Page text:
Lilac Time   (Courtice Pounds, Violet Essex, Thorpe Bates, Jameson Dodds)   (Palaeophonics 80)
Item# OP0565
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Product Description

Lilac Time   (Courtice Pounds, Violet Essex, Thorpe Bates, Jameson Dodds)   (Palaeophonics 80)
OP0565. LILAC TIME (Berte & Clutsam, based on Schubert), recorded 1923, w.Raybould Cond. Clara Butterworth, Courtice Pounds, Percy Heming, Violet Essex, Thorpe Bates, Jameson Dodds, etc. (incl. members of Original Cast, 22 Dec., 1922, Lyric Theatre, London); plus additional orchestral sides by Marek Weber's orchestra with its sweet, mellifluous string tones and mid-European style; w.Elaborate ‘The Play’ 28pp. Brochure replete from the Lyric Theatre production.  (England) Palaeophonics 80. Excellently transferred from the legendary Acoustic 78rpm rarities.


“DAS DREIMÄDERLHAUS (House of the Three Girls), adapted into English language versions as BLOSSOM TIME and LILAC TIME, is a Viennese pastiche 'operetta' with music by Franz Schubert, rearranged by Hungarian Heinrich Berté (1857–1924), and a libretto by Alfred Maria Willner and Heinz Reichert. The work gives a fictionalized account of Schubert's romantic life, and the story was adapted from the 1912 novel Schwammerl by Rudolf Hans Bartsch (1873–1952). Originally the score was mostly Berté, with just one piece of Schubert's (‘Ungeduld’ from DIE SCHÖNE MÜLLERIN), but the producers required Berté to discard his score and create a pasticcio of Schubert music.

The original production opened at the Raimundtheater in Vienna on 15 January 1916 and ran for over 650 performances in its original run in Austria and for hundreds more in Germany, followed by many successful revivals. It starred Fritz Schrödter as Schubert and Anny Rainer as Hannerl. Schrödter was already 60 in 1916. In 1886 he had sung the part of the ‘Prince of Song’ (i.e. Schubert) in Franz von Suppé's operetta about Schubert. The operetta spawned a sequel entitled HANNERL. Débuting during World War I, the operetta's popularity was fueled by the public's taste for nastalgia, harnessing an old-fashioned, sentimental story and Schubert's familiar music. Schubert worked hard during his lifetime to become a successful opera composer but found little success in this genre of music. With DAS DREIMÄDERLHAUS, ironically, his music finally became famous in a stage work.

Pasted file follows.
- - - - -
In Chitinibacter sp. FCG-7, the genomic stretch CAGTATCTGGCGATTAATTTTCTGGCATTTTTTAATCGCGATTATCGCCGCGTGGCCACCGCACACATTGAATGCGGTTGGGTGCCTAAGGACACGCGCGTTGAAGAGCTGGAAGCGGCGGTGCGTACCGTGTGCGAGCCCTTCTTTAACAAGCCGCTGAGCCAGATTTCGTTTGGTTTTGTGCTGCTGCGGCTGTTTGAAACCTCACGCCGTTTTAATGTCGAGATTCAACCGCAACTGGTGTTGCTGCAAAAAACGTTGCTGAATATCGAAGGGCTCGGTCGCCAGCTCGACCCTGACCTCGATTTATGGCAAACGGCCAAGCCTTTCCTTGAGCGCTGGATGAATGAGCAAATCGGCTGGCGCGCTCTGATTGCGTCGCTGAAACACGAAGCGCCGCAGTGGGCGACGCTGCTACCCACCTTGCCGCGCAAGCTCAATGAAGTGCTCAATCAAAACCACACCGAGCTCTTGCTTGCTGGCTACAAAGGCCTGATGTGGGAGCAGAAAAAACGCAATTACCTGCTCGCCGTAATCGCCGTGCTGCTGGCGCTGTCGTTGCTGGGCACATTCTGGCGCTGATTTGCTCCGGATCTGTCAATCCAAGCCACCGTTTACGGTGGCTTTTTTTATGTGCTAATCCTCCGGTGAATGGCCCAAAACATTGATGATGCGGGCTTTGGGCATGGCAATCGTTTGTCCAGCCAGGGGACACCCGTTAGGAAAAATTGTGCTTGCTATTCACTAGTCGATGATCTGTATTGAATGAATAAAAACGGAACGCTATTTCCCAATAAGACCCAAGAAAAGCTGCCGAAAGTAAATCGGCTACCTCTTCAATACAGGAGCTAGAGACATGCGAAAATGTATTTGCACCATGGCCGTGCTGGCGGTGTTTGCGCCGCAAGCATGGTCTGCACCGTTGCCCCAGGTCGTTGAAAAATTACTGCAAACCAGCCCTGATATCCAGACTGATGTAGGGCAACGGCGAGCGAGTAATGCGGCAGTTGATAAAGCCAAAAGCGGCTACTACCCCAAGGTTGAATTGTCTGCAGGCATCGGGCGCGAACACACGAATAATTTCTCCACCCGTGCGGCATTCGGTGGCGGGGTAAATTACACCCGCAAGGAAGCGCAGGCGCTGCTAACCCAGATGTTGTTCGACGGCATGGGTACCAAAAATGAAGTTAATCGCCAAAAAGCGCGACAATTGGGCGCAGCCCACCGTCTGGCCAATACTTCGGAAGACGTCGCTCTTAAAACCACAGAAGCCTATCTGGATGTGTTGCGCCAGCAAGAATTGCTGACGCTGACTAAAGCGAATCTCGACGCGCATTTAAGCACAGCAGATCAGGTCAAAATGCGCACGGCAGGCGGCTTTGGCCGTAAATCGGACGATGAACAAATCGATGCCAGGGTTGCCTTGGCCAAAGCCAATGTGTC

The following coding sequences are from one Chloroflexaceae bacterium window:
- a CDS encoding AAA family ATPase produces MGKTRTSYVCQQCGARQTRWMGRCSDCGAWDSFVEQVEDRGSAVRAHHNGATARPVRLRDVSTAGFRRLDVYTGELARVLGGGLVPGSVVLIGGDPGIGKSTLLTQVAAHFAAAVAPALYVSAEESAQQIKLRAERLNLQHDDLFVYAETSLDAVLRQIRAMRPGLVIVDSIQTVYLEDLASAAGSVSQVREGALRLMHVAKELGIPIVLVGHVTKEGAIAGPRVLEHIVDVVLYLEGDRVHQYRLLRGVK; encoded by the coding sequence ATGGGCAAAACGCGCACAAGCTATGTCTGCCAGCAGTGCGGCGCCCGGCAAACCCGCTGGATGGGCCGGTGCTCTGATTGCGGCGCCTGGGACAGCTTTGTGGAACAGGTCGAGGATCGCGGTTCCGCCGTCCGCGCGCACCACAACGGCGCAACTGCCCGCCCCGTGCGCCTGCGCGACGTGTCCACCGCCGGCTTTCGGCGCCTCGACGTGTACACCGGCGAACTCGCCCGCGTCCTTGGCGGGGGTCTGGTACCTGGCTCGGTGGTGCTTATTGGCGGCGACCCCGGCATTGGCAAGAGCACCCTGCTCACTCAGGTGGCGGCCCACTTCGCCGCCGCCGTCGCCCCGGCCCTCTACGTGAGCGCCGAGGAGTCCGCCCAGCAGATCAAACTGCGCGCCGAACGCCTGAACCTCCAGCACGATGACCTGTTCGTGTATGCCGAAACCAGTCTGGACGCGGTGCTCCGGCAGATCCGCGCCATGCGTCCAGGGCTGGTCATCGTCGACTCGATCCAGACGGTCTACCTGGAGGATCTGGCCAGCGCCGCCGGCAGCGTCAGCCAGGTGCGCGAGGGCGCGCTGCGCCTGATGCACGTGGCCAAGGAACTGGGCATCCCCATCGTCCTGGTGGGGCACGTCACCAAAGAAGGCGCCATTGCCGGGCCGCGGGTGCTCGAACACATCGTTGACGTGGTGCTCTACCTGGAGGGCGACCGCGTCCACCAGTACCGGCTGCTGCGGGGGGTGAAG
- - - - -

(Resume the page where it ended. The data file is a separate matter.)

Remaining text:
Charles Courtice Pounds, better known by the stage name Courtice Pounds, was an English singer and actor known for his performances in the tenor roles of the Savoy Operas with the D'Oyly Carte Opera Company and his later roles in Shakespeare plays and Edwardian musical comedies. As a young member of D'Oyly Carte, Pounds played tenor leads in New York and on tour in Britain and continental Europe. After being promoted to principal tenor at the Savoy Theatre, he created the principal tenor roles in THE YEOMEN OF THE GUARD, THE GONDOLIERS, THE NAUTCH GIRL and HADDON HALL. After leaving the D'Oyly Carte company, Pounds was a prominent performer during the transition of light musical theatre from comic opera to musical comedy, creating roles in the West End in both genres between the 1890s and the 1920s. The new musical comedies in which he starred included the hits CHU CHIN CHOW and LILAC TIME.”

- Z. D. Akron

"Thomas Thorpe-Bates studied at the Guildhall and the Royal Academy of Music. He sang as principal baritone at provincial Music Festivals, Choral Societies, Promenade Concerts and the Hallé and Brand Lane Concerts, Manchester. He played in THE YANKEE PRINCESS in New York in 1922. He also appeared in THE MAID OF THE MOUNTAINS, THE REBEL MAID and many other plays. Bates’ daughter was the actress Peggy Thorpe-Bates, perhaps best remembered as one of three actresses who played Hilda Rumpole in the TV adaptations of John Mortimer’s RUMPOLE OF THE BAILEY novels.”

- Ned Ludd

“If you are interested in what original audiences of early 20th century English operetta and musical comedy heard, there is a great source for such recordings – the record label Paleophonics. Dominic Combe prepares CDs for them from his huge collection of shellacs and a few cylinders.

I came across these somewhat hard-to-find CDs on the website of the mail-order company NORBECK, PETERS AND FORD, ( which is specialized in historical performances from the beginning of recorded sound all the way through to the 1960s.

There are now over fifty Paleophonics CDs, and more are being prepared or scheduled for future release. Each CD comes with a lavishly illustrated program booklet with reviews, information about the shows and fantastic publicity photographs, and artwork from the original London productions, in the form of reproductions of the magazine PLAY PICTORIAL.”